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The 7 traits of conscious project leaders

Colin Ellis | April 21, 2016
Project management is often referred to as ‘the accidental profession’, yet there's nothing accidental about learning to lead, building teams and being technically good at what you do. This is what conscious project leaders do. They choose to be the difference.

At a recent event, someone asked me what were the key traits of conscious project leaders. It’s a tough question to answer as I'm always worried that people are looking to short cut the effort involved in becoming a great project manager. You really can’t do this.

Project management is often referred to as ‘the accidental profession’, yet there's nothing accidental about learning to lead, building teams and being technically good at what you do. This is what conscious project leaders do. They choose to be the difference.

Having given it some thought, there are 7 traits that are immediately recognisable in conscious project leaders. Traits that you don’t see in many other people responsible for projects. Traits that you remember and talk about.

Traits that you then expect of all project managers and are frequently disappointed.

1. They have vision

They know that to create a project that means something, they have to build a vision first. Create a statement of intent around what the future looks like once the project has been completed. They know that this provides clarity and excitement and allows the team to connect what they do on a daily basis, to the future of the organisation.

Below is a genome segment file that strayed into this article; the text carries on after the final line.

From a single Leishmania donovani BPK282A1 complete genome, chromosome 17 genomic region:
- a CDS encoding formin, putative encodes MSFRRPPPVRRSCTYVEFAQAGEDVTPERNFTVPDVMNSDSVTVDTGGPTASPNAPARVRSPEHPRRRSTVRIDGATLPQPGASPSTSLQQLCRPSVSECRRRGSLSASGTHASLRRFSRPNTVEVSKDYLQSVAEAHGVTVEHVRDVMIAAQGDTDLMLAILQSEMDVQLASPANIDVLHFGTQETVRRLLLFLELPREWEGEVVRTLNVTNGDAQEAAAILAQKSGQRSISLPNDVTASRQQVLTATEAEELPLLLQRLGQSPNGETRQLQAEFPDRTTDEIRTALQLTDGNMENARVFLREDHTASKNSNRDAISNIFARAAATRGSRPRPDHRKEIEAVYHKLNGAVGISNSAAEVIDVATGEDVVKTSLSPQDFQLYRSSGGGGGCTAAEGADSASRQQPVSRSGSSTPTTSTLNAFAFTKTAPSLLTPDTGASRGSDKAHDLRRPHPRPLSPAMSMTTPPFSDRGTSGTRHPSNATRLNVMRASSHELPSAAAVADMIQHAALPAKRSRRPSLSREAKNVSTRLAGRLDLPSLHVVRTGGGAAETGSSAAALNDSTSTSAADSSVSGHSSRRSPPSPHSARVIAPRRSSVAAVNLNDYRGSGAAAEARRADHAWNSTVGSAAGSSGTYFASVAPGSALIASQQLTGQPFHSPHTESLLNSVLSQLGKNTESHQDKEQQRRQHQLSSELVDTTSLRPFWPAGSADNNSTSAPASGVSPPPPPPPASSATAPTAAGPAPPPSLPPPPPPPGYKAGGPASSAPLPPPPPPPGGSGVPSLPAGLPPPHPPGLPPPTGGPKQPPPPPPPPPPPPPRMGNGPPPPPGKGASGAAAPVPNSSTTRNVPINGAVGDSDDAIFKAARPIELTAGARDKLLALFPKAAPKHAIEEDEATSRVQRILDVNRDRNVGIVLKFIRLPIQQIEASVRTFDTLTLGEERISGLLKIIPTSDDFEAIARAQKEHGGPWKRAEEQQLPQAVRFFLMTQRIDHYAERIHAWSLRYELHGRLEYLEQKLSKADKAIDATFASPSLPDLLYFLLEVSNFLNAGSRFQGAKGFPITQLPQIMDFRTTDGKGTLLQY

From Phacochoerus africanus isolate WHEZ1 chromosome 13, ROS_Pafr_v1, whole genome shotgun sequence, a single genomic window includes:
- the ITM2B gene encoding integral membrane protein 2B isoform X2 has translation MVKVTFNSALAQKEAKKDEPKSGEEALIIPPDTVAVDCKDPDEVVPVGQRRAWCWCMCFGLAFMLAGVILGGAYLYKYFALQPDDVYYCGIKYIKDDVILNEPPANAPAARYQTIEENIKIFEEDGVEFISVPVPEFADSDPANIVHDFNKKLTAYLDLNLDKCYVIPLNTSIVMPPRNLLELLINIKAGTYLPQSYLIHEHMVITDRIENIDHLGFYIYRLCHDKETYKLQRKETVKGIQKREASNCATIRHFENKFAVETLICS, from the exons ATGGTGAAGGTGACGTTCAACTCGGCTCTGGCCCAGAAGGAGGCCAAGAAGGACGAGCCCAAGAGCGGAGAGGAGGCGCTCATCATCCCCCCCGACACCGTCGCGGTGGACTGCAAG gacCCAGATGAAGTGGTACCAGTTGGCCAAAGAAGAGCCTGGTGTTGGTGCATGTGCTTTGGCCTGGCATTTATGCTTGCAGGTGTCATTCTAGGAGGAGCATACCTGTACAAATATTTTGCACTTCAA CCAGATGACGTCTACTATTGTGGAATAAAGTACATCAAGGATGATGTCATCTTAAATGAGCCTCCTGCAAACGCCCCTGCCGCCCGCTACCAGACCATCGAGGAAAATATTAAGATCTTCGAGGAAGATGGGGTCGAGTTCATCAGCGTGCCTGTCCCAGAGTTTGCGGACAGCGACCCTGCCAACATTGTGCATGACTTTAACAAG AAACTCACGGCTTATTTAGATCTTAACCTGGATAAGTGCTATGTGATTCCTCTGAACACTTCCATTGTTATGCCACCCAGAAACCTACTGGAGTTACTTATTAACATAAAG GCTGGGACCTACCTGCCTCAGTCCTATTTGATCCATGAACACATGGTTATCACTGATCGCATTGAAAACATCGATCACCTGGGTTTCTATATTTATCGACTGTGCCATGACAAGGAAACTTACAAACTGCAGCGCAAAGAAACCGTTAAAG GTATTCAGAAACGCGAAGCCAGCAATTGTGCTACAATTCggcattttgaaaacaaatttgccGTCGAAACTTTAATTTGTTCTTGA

“A vision releases us from the weight and confusion of local problems and concerns, and allows us to see the long clear line.” – The Art of Possibility, Benjamin and Rosumand Stone Zander.

2. They ‘role model’ the right behaviours

They understand that it's behaviours that will make their leadership style memorable, both positively and negatively. They understand that to succeed they need to be kind, caring, thoughtful, proactive and courageous and that anger, aggression, deceit and selfishness will only undermine what they’re trying to achieve.

They know that consistently displaying positive behaviours will encourage a supportive and productive culture.

3. They know the team well

And I don't just mean their name and job title. They could get that by looking at LinkedIn. They take the time to understand each individual at the start of the project. Their experience, their personality, their family, the things they enjoy and the things they don’t.

They understand what it means to be empathetic and can recognise when things aren't right. They encourage, reward and recognise and won’t get down on you for being human.

4. They create teams of leaders

They understand that for projects to be delivered in line with stakeholder expectations, they can’t become the bottleneck for decisions. They know that only through creating a team of people that can readily accept responsibility, can they expect to succeed.

They don’t just explain tasks; they explain the behaviours, techniques and communication skills required to be successful. They mentor their team to be better versions of themselves in the name of progress.

 

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